‘CODA’: Lending an ear to unheard communities (Review)

LEAN+ON+ME%3A+Emilia+Jones+as+Ruby+Rossi+and+Troy+Kotsur+as+her+father+sit+in+the+bed+of+their+truck+in+CODA%2C+the+award-winning+film+about+a+daughter+who+is+the+only+hearing+member+in+a+Deaf+family.+

AppleTV+ official movie still

LEAN ON ME: Emilia Jones as Ruby Rossi and Troy Kotsur as her father sit in the bed of their truck in ‘CODA,’ the award-winning film about a daughter who is the only hearing member in a Deaf family.

By Ryleigh Underwood, Carlisle Area High School

Despite being dubbed this year’s Oscar “villain,” the movie CODA has emerged with two Academy wins. Successfully acquiring the Best Picture and Best Adapted Screenplay awards, CODA – which is an acronym for “Child Of Deaf Adults” – follows the story of Ruby Rossi (Emilia Jones), a high school senior who is the only hearing member of her Deaf family. 

Set in the quaint fishing town of Gloucester, Massachusetts, Ruby helps her father (Troy Kotsur, winner of this year’s award for Best Supporting Actor) and her older brother Leo (Daniel Durant) on their family’s fishing boat. She also acts as the family’s interpreter with much of the film’s dialogue being in American Sign Language.

Ruby also has a passion, and according to her choir teacher (Eugenio Derbez), a real talent for singing, encouraging her to apply to the Berklee College of Music in Boston. However, this is where the major conflict of the movie lies: Ruby has never done something without her family before, much less something that they can’t even connect to. 

The truth is, CODA isn’t a groundbreaking film. The plot treads extremely familiar ground and there are no unexpected twists or turns that will leave you scraping your jaw off the floor. However, due to its amazing cast of actual Deaf actors and director Siân Heder’s incredible writing and directing, CODA rises above monotony and becomes a transcendentally moving, heartwarming, and deeply satisfying film. 

The portrayals of family are powerful and take your breath away in an instant. The well-known moment where Ruby and her father sit on the back of their beaten up pick-up and he asks her to sing to him is guaranteed to make you sob as you watch him lose his self-titled labels as a fisherman, as a Deaf man, and he simply becomes a father with so much love for his daughter.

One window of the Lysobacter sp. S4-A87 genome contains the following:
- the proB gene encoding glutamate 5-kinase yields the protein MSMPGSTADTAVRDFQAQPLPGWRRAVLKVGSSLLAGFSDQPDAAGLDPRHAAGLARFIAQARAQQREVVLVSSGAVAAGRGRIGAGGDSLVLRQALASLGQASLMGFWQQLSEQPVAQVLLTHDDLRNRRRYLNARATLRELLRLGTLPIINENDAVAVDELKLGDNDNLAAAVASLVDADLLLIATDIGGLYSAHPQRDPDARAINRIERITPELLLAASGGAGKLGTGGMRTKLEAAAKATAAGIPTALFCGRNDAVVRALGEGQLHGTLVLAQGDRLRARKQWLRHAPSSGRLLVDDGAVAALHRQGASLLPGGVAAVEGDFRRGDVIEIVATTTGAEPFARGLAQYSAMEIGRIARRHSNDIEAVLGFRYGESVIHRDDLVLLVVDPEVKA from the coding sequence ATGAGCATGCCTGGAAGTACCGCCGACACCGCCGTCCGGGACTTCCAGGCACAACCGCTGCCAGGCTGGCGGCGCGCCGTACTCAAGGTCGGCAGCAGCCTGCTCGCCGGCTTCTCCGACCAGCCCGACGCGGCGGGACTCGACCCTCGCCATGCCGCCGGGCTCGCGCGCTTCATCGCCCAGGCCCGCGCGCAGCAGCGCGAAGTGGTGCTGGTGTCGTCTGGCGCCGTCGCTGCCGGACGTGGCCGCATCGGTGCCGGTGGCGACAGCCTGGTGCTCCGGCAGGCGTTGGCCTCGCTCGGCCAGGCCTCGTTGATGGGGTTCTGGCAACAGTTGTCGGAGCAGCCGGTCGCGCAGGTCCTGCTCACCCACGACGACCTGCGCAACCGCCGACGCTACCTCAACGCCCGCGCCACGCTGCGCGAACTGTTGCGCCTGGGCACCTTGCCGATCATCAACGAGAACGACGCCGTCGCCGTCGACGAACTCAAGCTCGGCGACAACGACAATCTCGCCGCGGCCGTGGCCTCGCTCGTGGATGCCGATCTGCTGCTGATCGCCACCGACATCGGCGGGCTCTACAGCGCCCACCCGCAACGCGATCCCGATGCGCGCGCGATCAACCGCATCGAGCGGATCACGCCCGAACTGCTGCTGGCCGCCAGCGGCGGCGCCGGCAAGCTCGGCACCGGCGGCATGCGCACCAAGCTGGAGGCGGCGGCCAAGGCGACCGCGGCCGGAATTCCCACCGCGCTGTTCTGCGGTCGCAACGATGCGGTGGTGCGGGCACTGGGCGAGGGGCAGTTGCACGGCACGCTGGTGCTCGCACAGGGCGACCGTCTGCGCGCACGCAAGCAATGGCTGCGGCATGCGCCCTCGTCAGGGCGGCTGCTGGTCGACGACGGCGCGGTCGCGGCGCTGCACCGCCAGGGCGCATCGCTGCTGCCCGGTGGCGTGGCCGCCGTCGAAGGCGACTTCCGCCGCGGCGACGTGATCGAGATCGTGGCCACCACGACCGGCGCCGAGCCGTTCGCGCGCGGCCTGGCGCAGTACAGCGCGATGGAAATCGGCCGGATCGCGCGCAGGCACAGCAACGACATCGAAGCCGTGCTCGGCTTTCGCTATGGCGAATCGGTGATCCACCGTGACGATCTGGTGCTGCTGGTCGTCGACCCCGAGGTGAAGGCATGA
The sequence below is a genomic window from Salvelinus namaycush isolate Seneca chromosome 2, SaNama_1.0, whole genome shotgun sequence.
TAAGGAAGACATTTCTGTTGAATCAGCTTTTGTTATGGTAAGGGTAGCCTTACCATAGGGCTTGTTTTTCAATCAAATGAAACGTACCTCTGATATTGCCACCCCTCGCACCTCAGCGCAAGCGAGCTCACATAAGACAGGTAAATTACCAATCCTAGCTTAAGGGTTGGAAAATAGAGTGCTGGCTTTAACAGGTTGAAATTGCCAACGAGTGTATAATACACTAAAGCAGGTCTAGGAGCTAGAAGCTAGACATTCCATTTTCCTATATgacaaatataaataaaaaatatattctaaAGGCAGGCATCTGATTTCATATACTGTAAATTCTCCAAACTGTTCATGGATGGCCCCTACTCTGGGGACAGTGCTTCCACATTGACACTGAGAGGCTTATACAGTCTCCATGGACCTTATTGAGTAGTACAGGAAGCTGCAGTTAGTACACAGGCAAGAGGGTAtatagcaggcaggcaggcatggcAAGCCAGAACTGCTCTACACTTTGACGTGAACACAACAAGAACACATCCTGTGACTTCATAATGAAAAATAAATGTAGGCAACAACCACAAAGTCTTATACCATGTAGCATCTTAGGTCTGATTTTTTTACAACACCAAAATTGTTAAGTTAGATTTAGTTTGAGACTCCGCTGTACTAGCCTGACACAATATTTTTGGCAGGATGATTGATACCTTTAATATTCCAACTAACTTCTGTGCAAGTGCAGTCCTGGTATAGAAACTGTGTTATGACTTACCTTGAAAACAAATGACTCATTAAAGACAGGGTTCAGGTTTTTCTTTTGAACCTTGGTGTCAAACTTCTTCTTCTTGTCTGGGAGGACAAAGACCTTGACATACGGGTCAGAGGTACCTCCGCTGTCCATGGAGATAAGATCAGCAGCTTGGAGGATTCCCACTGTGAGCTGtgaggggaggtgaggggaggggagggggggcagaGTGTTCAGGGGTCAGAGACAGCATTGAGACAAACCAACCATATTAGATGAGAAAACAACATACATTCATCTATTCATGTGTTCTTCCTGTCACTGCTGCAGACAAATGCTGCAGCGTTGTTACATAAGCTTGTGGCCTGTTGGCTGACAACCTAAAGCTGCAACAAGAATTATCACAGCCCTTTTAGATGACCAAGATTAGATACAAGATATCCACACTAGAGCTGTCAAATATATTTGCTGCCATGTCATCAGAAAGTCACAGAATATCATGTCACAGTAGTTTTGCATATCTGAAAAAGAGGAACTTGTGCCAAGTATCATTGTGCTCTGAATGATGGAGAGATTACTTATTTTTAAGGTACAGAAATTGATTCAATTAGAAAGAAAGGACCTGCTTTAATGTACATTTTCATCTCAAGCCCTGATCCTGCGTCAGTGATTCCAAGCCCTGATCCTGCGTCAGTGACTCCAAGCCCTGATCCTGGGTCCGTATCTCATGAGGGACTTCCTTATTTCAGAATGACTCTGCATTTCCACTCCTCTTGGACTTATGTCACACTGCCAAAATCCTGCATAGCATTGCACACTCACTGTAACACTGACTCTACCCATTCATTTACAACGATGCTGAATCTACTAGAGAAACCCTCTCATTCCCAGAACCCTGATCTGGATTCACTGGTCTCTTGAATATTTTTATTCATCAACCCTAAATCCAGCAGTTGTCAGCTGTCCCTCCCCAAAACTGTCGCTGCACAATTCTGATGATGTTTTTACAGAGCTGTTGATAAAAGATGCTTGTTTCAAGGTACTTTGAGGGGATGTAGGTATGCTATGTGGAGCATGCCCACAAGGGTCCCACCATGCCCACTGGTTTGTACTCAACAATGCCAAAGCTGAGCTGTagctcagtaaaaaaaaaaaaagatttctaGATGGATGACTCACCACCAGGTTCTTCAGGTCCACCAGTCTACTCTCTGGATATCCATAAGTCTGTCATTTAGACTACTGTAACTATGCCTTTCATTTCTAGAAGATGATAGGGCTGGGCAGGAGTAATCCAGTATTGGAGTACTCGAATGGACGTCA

Official Trailer--AppleTV+

As a hard of hearing (HOH or hoh) person who only has 20% of my hearing without the use of my hearing aids, I found this movie to be eye-opening. Hollywood has always had an issue with casting hearing actors in Deaf roles and time and time again has overlooked members of the Deaf community. Seeing people on screen that were similar to me and were still independent was heart-wrenching and absolutely made me bawl like a baby.

However, I still have a few qualms about this film.

It appears to be very common in movies and TV shows that revolve around Deaf characters that music is the antithesis of our disability. While the representation in CODA was validating to see, I couldn’t help but feel like it was unconsciously suggesting that Ruby was being held back by her own Deaf family. Not to mention the subtle audism (prejudice against Deaf people) in moments where Ruby discusses being bullied in childhood for having an “ugly” and “wrong” voice– for “speaking like a Deaf person.”

But there is no such thing as perfect representation.

CODA has cemented itself as one of the most nuanced and compelling portraits of a family in the 21st-century that sticks with you long after you’ve seen it. It’s all you need to see (and hear) to know that CODA is well worth the watch.

This story was originally published on Periscope on April 13, 2022.